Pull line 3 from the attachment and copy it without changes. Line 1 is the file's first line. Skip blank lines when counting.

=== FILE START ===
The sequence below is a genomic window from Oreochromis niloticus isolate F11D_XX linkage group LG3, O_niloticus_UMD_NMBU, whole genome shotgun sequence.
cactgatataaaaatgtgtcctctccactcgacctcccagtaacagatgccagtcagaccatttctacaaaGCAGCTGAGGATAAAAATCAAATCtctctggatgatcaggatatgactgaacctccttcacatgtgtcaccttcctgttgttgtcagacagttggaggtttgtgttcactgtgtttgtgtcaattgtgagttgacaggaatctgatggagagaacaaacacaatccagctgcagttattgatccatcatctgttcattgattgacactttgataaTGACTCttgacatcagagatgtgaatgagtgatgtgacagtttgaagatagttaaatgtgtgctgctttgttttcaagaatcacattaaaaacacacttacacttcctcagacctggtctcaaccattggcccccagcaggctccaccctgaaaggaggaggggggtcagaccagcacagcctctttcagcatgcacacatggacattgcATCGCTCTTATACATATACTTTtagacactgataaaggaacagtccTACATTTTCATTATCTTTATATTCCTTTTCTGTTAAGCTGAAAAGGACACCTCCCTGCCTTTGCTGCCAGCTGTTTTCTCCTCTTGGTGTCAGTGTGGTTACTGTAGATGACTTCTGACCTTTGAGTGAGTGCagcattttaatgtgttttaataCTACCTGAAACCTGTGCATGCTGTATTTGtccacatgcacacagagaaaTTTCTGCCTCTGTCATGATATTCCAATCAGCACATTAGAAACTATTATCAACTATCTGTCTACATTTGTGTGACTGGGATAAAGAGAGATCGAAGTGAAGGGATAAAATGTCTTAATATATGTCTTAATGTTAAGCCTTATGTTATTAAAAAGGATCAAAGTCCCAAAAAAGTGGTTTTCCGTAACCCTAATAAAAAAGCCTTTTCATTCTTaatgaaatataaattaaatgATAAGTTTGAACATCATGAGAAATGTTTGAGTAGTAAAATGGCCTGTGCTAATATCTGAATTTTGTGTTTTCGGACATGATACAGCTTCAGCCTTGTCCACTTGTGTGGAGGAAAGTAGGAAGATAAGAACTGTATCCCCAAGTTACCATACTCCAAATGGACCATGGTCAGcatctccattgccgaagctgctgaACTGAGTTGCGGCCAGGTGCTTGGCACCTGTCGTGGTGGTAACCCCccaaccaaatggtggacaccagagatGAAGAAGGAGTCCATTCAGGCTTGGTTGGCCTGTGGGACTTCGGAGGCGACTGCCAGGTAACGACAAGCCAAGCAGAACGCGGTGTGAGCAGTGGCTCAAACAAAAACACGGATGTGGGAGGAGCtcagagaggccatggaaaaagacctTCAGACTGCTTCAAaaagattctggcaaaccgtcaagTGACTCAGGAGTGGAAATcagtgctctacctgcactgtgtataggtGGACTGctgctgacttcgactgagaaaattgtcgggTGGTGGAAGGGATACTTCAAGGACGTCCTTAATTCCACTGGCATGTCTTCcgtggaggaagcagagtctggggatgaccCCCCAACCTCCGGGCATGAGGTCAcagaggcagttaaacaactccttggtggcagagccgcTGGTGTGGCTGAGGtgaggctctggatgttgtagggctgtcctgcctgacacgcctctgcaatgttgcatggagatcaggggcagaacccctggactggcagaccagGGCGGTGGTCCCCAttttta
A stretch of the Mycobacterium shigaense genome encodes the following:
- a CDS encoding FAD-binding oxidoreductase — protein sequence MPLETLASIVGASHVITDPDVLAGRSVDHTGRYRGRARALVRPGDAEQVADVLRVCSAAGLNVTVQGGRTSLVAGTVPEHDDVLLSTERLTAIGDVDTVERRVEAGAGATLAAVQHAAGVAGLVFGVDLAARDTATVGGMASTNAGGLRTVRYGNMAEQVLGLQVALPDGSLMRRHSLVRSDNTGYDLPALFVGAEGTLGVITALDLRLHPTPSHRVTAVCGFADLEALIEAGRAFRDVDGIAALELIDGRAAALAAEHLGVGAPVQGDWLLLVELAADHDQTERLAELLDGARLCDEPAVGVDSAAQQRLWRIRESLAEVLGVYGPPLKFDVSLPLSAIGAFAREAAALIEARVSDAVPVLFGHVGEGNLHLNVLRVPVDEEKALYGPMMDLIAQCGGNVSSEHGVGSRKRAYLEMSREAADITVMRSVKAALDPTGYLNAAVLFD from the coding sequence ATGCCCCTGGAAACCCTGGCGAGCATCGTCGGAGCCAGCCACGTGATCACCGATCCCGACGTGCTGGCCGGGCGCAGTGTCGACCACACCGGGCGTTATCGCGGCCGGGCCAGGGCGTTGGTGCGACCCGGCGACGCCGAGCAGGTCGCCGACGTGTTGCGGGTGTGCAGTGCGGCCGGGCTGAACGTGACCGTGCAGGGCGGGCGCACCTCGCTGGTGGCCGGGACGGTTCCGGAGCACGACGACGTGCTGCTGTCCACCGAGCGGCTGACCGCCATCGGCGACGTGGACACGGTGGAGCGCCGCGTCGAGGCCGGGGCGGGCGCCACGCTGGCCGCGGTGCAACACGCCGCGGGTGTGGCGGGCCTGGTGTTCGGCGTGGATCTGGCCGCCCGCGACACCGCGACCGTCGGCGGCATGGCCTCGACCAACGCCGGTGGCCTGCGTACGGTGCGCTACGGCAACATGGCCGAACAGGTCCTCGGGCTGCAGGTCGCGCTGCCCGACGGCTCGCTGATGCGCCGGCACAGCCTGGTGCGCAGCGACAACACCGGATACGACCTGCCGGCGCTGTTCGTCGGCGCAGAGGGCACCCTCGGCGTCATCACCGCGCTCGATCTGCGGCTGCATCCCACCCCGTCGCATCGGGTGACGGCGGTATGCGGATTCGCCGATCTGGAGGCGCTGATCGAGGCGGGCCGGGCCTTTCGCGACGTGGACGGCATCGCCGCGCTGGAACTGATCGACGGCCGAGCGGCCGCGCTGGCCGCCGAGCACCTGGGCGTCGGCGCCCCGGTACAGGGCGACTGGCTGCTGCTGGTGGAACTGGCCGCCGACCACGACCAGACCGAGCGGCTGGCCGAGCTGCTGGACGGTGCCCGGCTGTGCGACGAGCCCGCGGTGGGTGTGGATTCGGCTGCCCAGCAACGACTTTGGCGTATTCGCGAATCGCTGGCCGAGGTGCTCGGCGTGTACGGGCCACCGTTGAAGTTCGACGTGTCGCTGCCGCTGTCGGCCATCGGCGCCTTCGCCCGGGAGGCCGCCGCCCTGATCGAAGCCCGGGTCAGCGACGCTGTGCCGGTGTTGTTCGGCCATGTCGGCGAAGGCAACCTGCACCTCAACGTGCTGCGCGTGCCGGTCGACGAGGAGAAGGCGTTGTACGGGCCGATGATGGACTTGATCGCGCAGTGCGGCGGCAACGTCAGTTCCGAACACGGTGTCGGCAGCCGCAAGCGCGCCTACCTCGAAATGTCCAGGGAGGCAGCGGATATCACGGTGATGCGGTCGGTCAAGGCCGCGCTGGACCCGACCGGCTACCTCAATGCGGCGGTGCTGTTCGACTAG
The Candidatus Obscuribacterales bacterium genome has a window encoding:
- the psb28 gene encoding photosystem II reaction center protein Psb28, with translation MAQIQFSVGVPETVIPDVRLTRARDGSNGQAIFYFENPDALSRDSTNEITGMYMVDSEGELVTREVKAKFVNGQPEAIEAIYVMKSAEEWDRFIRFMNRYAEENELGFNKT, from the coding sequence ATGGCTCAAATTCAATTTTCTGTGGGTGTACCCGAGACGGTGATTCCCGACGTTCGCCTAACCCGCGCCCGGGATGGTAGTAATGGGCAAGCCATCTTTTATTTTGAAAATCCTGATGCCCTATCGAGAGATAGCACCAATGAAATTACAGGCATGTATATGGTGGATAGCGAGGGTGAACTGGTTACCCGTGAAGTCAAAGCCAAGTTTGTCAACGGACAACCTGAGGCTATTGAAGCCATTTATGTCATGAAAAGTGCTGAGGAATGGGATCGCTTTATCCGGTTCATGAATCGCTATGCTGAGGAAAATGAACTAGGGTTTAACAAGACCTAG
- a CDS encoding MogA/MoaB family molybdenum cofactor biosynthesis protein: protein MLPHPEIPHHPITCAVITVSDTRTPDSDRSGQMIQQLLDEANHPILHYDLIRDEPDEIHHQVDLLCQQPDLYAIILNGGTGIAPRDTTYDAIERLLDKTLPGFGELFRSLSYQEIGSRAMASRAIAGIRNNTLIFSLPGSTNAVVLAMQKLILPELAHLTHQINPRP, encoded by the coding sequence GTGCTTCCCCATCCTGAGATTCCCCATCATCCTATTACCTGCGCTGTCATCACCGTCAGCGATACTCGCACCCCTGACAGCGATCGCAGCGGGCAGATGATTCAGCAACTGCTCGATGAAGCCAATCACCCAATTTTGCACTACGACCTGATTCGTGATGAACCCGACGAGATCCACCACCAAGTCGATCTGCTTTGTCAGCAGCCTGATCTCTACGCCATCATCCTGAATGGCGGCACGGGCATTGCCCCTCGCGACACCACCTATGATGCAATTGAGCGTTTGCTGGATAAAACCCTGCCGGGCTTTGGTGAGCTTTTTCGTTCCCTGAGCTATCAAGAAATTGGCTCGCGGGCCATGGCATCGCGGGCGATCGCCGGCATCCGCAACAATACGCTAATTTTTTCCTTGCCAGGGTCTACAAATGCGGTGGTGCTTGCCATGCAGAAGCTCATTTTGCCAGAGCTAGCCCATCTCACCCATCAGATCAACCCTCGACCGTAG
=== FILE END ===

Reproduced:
A stretch of the Mycobacterium shigaense genome encodes the following: